Someone on the DC206 mailing list posted about a Seattle Retro Computer Society Meeting which sounds cool on it’s own but what really caught my eye was that it was being hosted at Paul Allen’s new Living Computer Museum in Seattle. This museum is not yet open to the public so I thought this would be an excellent opportunity to see the place and check out the retro computing meetup. I showed up and the group was small (12-15 people) but very enthusiastic about what they were doing so that made it worth seeing. It’s nice to know at least that I’m not the only one interested in old gear.
There was Frank who built a single board computer based on a 6800 in an old AT style chassis. Very cool stuff.
Then there was someone who had a Tektronix computer that ran BASIC and was based on vector graphics.
Then Dave had an old TRS-80 but had a Catweasel card in his PC that allowed him to produce disks for that system (or nearly any other) from images stored on his system. But I didn’t snag a picture of it.
Hanging out with and talking to all these guys was awesome but then the bonus came later when the museum guys Bill and Keith showed up and gave us a tour of the upstairs where they are working on the exhibits that will eventually make up the museum.
We made out way up the rickety elevator to the dimly lit 3rd floor and we suddenly transported to nerd-heaven. First on the tour was a PDP-7 from 1967. That is their oldest machine.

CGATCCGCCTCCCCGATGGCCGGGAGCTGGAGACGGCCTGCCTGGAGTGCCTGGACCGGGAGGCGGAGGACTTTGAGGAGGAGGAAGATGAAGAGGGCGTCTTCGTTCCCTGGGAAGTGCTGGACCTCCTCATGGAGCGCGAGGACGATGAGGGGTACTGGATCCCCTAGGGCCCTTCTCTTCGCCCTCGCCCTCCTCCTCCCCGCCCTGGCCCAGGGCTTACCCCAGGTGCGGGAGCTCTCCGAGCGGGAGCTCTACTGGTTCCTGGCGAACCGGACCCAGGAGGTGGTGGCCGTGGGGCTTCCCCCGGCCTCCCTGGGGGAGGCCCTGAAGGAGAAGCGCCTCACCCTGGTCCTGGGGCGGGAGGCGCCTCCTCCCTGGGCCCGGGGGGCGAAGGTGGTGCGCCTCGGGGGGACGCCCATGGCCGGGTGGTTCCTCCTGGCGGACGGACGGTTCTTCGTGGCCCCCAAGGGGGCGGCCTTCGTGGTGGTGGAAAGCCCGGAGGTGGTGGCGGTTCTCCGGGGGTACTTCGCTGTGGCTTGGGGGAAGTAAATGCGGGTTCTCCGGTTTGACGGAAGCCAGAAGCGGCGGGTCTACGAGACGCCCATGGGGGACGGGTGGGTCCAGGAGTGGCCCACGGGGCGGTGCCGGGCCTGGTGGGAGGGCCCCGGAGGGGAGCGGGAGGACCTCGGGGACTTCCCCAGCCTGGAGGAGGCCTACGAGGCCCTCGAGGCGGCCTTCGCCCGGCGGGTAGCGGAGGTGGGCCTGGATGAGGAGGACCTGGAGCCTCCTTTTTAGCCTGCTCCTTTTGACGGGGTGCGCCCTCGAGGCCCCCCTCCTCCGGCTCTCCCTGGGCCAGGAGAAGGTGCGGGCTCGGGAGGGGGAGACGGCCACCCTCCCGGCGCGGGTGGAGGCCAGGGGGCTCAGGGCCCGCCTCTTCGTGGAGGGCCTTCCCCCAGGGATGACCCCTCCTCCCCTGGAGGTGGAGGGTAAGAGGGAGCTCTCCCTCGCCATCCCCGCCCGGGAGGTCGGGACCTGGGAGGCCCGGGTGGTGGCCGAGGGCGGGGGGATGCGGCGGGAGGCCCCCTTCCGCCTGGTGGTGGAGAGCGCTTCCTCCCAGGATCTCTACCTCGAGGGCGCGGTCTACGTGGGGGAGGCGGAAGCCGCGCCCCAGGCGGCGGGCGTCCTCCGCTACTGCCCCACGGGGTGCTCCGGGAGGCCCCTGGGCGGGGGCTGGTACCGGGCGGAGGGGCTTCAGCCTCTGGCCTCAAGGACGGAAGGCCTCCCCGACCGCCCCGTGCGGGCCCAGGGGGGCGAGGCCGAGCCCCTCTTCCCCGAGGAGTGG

Next few stops we some other PDP’s that were all extremely cool too but the crashed 200mb hard drive really caught my eye.
Then we moved on to see an Altair and a Xerox Alto which were both quite impressive.
After those, there was an XKL Toad-1 hidden in the back road. This system stands out in my memories because I actually went to XKL a couple of times when the Toad-1 was being built. I picked up a bit of trivia today about it. Toad apparently stands for “ten on a desk” which refers to the PDP-10 it was built to emulate but they didn’t quite get there with the large rack mount form factor.
In the same room as the Toad-1, there was also a couple of DEC System 20′s. One of which they had interfaced with a modern NAS in order to preserve the life of the system’s hard disks. Speaking of which, there were a few of those in there as well.
The tour ended with what probably was the newest system there which was a mid to late 80′s DEX VAX 780. Still pretty old stuff but I would wager that there are a lot of VAX systems out there still in use today.
Can’t wait for the SRCS meeting next month. Now I have a better idea of how it works and have some cool stuff I can bring to share and hopefully everyone will get a kick out of it. If you want to see more even better pictures of the types of computers this museum has, check out this book Core Memory.